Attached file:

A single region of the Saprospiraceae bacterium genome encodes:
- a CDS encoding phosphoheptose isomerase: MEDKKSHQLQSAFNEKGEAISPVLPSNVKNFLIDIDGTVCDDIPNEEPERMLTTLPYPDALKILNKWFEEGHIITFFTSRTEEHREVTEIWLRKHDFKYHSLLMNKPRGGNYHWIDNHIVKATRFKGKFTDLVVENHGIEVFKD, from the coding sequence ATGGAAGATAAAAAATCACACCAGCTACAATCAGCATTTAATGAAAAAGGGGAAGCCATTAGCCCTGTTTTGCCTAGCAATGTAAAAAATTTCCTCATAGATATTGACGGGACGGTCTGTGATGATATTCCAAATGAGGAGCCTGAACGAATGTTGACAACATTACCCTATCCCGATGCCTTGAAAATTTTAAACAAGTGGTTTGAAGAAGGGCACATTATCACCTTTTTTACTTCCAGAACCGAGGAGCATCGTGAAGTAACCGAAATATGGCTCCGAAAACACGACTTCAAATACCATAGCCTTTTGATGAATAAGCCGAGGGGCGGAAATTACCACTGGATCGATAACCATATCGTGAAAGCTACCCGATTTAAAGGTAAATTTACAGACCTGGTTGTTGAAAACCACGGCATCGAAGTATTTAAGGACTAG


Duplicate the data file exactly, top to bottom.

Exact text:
A single region of the Saprospiraceae bacterium genome encodes:
- a CDS encoding phosphoheptose isomerase: MEDKKSHQLQSAFNEKGEAISPVLPSNVKNFLIDIDGTVCDDIPNEEPERMLTTLPYPDALKILNKWFEEGHIITFFTSRTEEHREVTEIWLRKHDFKYHSLLMNKPRGGNYHWIDNHIVKATRFKGKFTDLVVENHGIEVFKD, from the coding sequence ATGGAAGATAAAAAATCACACCAGCTACAATCAGCATTTAATGAAAAAGGGGAAGCCATTAGCCCTGTTTTGCCTAGCAATGTAAAAAATTTCCTCATAGATATTGACGGGACGGTCTGTGATGATATTCCAAATGAGGAGCCTGAACGAATGTTGACAACATTACCCTATCCCGATGCCTTGAAAATTTTAAACAAGTGGTTTGAAGAAGGGCACATTATCACCTTTTTTACTTCCAGAACCGAGGAGCATCGTGAAGTAACCGAAATATGGCTCCGAAAACACGACTTCAAATACCATAGCCTTTTGATGAATAAGCCGAGGGGCGGAAATTACCACTGGATCGATAACCATATCGTGAAAGCTACCCGATTTAAAGGTAAATTTACAGACCTGGTTGTTGAAAACCACGGCATCGAAGTATTTAAGGACTAG